15.
 
Olympus E-420 130 mm 91 mm 53 mm 440 g 500 n Mar 2008 599 i
16.
 
Olympus E-520 136 mm 92 mm 68 mm 535 g 750 n May 2008 699 i
17.
 
Olympus E-510 136 mm 92 mm 68 mm 538 g 750 n Mar 2007 799 i
Notes: Measurements and pricing do not include easily detachable parts, such as add-on or interchangeable lenses or optional viewfinders.

Any camera decision will obviously take relative prices into account. The manufacturer’s suggested retail prices give an idea on the placement of the camera in the maker’s lineup and the broader market. The E-600 was launched at a markedly lower price (by 93 percent) than the D1X, which puts it into a different market segment. Usually, retail prices stay at first close to the launch price, but after several months, discounts become available. Later in the product cycle and, in particular, when the replacement model is about to appear, further discounting and stock clearance sales often push the camera price considerably down.

Sensor comparison

The size of the imaging sensor is a crucial determinant of image quality. All other things equal, a large sensor will have larger individual pixel-units that offer better low-light sensitivity, wider dynamic range, and richer color-depth than smaller pixels in a sensor of the same technological generation. Furthermore, a large sensor camera will give the photographer more possibilities to use shallow depth-of-field in order to isolate a subject from the background. On the downside, larger sensors tend to be more expensive and lead to bigger and heavier cameras and lenses.

Of the two cameras under consideration, the Nikon D1X features an APS-C sensor and the Olympus E-600 a Four Thirds sensor. The sensor area in the E-600 is 39 percent smaller. As a result of these sensor size differences, the cameras have a format factor of, respectively, 1.5 and 2.0. The sensor in the D1X has a native 3:2 aspect ratio, while the one in the E-600 offers a 4:3 aspect.

Nikon D1X and Olympus E-600 sensor measures

Despite having a smaller sensor, the E-600 offers a higher resolution of 12.2 megapixels, compared with 5.9 MP of the D1X. This megapixels advantage comes at the cost of a higher pixel density and a smaller size of the individual pixel (with a pixel pitch of 4.29μm versus 7.92μm for the D1X). However, it should be noted that the E-600 is much more recent (by 8 years and 6 months) than the D1X, and its sensor will have benefitted from technological advances during this time that make it possible to gather light more efficiently.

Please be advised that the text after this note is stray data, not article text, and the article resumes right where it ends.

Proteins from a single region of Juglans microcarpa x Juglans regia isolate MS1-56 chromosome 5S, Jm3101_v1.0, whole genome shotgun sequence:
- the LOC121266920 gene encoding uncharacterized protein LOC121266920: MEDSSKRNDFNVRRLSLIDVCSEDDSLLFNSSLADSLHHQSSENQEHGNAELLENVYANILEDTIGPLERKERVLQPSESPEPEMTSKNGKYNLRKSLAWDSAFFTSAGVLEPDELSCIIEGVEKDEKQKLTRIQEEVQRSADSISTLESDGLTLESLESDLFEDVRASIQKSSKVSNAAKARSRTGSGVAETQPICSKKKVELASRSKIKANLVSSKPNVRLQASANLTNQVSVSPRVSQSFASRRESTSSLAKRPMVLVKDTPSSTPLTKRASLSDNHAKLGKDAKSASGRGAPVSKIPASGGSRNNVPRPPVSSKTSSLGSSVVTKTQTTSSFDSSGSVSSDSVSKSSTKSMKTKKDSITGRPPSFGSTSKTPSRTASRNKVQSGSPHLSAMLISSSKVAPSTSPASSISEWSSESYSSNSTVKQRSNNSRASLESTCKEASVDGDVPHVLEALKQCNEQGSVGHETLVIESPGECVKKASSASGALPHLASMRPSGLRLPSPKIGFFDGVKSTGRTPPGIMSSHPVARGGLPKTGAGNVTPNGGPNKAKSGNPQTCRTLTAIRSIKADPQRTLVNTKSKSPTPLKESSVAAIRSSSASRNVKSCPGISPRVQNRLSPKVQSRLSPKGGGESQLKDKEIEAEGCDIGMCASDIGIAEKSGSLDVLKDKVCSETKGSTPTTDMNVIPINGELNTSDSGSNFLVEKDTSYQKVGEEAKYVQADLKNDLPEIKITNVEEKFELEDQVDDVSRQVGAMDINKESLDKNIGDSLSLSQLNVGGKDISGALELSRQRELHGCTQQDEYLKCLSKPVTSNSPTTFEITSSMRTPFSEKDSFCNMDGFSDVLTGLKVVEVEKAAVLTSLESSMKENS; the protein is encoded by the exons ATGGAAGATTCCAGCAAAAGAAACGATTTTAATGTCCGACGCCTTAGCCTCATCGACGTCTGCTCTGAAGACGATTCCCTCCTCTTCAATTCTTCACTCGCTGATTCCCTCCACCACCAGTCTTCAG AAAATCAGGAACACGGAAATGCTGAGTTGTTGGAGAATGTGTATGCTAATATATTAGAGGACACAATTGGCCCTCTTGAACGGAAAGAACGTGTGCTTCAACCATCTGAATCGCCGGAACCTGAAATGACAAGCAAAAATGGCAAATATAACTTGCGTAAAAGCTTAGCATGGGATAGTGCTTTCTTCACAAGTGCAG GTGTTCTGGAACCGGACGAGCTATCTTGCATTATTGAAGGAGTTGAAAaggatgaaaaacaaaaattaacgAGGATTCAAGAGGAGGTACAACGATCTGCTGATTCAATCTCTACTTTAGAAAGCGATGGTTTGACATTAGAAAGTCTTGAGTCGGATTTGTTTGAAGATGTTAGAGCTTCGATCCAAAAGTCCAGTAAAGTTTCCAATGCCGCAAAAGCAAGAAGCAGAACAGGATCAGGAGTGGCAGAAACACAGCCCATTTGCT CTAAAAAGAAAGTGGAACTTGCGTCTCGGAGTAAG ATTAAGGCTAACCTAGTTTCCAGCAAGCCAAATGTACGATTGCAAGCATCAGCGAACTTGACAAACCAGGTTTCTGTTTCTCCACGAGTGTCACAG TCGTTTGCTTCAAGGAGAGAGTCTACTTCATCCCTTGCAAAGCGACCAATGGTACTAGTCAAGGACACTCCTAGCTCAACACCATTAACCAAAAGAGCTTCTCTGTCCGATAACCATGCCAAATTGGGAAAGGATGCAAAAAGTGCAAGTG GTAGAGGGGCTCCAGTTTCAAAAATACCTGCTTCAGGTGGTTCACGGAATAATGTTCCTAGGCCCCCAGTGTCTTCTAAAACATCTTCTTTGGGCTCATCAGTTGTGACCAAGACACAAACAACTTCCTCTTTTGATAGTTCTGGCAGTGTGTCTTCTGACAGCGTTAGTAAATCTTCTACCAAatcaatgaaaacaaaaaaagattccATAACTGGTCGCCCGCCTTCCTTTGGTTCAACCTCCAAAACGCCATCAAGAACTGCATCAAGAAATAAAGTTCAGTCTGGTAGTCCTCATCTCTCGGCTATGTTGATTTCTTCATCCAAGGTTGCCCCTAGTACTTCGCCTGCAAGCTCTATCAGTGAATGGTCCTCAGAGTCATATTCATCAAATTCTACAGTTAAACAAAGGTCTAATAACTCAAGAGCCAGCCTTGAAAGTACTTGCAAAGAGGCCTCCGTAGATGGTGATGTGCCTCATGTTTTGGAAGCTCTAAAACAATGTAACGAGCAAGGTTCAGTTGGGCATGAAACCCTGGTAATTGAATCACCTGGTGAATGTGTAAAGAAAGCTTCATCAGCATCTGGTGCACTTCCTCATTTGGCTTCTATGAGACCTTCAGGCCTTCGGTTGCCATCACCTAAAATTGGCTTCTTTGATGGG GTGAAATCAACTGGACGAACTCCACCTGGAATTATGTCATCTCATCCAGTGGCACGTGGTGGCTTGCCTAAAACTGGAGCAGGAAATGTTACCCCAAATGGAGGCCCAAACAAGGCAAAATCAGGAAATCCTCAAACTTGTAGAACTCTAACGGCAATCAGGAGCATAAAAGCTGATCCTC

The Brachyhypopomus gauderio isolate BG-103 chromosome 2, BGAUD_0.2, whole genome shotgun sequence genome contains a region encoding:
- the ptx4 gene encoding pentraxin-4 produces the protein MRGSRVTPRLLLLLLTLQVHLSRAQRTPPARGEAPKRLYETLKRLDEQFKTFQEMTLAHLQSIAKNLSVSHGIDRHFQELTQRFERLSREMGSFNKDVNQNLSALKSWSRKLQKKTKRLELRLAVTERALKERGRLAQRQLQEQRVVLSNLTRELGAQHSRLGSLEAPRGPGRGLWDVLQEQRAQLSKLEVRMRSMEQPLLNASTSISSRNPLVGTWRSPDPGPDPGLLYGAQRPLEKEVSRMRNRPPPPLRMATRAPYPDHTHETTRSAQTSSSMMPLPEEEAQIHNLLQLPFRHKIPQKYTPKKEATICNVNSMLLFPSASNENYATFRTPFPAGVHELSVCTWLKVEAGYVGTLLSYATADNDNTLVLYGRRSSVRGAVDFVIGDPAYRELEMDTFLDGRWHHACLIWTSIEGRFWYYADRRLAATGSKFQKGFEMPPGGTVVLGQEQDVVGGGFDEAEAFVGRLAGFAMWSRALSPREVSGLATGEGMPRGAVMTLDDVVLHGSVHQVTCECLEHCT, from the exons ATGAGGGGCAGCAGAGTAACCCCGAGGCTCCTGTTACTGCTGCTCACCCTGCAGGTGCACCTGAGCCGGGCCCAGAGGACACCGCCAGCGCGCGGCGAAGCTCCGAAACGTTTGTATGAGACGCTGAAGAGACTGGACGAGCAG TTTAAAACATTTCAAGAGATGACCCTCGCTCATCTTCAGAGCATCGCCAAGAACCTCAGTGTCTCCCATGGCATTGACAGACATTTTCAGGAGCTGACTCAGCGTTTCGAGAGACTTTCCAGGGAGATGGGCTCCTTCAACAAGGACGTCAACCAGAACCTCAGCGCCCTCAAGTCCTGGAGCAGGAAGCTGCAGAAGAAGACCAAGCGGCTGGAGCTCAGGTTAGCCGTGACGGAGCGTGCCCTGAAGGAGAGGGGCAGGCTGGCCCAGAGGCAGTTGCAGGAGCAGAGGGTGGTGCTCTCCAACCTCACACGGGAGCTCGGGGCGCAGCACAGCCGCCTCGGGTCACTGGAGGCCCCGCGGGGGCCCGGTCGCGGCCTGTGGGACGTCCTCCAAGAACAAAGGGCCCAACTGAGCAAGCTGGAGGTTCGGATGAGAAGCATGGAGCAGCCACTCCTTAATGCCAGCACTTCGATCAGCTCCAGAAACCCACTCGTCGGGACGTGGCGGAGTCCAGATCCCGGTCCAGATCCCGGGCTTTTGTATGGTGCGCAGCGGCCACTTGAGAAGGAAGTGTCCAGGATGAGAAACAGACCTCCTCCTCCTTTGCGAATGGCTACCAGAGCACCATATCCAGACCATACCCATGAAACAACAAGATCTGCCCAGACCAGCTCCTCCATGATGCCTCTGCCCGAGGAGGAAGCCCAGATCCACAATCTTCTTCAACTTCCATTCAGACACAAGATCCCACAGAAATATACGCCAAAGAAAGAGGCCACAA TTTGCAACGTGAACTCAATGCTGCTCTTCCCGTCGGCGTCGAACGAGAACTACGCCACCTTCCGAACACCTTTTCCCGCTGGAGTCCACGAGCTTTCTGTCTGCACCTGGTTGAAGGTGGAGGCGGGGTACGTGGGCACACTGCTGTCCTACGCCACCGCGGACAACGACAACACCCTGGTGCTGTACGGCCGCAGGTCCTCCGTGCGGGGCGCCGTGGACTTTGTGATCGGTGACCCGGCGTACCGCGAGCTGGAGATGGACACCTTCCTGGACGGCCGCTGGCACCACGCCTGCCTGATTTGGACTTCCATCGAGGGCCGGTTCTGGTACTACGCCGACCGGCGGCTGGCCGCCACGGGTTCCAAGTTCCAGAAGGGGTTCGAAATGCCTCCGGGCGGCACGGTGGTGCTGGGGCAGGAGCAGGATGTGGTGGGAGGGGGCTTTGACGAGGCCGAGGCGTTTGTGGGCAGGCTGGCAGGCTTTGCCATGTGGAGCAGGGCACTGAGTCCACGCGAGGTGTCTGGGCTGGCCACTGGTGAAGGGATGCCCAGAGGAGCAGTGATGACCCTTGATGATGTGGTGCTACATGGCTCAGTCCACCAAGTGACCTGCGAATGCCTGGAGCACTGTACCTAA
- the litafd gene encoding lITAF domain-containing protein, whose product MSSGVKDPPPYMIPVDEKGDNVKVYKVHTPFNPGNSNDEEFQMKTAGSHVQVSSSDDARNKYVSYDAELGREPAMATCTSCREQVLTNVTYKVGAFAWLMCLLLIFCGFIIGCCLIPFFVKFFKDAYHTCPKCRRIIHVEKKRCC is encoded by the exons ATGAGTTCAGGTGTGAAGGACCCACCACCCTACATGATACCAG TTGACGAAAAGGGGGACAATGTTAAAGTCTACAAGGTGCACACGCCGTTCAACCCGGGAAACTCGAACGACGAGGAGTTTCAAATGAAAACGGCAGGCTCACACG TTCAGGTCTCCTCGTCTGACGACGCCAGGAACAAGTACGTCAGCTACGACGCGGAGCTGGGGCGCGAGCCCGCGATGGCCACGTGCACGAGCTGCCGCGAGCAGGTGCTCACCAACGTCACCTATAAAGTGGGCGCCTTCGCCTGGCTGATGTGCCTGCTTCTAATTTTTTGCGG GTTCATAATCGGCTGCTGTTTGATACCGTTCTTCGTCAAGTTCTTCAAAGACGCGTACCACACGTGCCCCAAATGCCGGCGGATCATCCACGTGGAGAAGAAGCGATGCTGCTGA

The resolution advantage of the Olympus E-600 implies greater flexibility for cropping images or the possibility to print larger pictures. The maximum print size of the E-600 for good quality output (200 dots per inch) amounts to 20.2 x 15.1 inches or 51.2 x 38.4 cm, for very good quality (250 dpi) 16.1 x 12.1 inches or 41 x 30.7 cm, and for excellent quality (300 dpi) 13.4 x 10.1 inches or 34.1 x 25.6 cm. The corresponding values for the Nikon D1X are 15 x 9.8 inches or 38.2 x 24.9 cm for good quality, 12 x 7.8 inches or 30.6 x 19.9 cm for very good quality, and 10 x 6.5 inches or 25.5 x 16.6 cm for excellent quality prints.

The Nikon D1X has a native sensitivity range from ISO 125 to ISO 800, which can be extended to ISO 125-3200. The corresponding ISO settings for the Olympus E-600 are ISO 100 to ISO 3200 (no boost).

D1X versus E-600 MP

Since 2007, DXO Mark has published sensor performance measurements that have been derived using a consistent methodology. This service determines an overall sensor rating, as well as sub-scores for low-light sensitivity ("DXO Sports"), dynamic range ("DXO Landscape"), and color depth ("DXO Portrait"). The table below summarizes the physical sensor characteristics and sensor quality findings and compares them across a set of similar cameras.

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Sensor Characteristics
    Camera
Model
Sensor
Class
Resolution
(MP)
Horiz.
Pixels
Vert.
Pixels
Video
Format
DXO
Portrait
DXO
Landscape
DXO
Sports
DXO
Overall
1.
 
Nikon D1X APS-C 5.9 3008 1960none...... ..
2.
 
Olympus E-600 Four Thirds 12.2 4032 3024none21.510.3541 55
3.
 
Nikon D4 Full Frame 16.2 4928 32801080/30p24.713.12965 89
4.
 
Nikon D300S APS-C 12.2 4288 2848720/24p22.512.2787 70
5.
 
Nikon D300 APS-C 12.2 4288 2848none22.112.0679 67
6.
 
Nikon D2Xs APS-C 12.2 4288 2848none22.210.9489 59
7.
 
Nikon D200 APS-C 10.0 3872 2592none22.311.5583 64
8.
 
Nikon D2X APS-C 12.2 4288 2848none22.110.9476 59
9.
 
Nikon D2H APS-C 4.0 2464 1632none18.910.0352 40
10.
 
Nikon D100 APS-C 6.0 3008 2000none...... ..
11.
 
Nikon D1H APS-C 2.6 2000 1312none...... ..
12.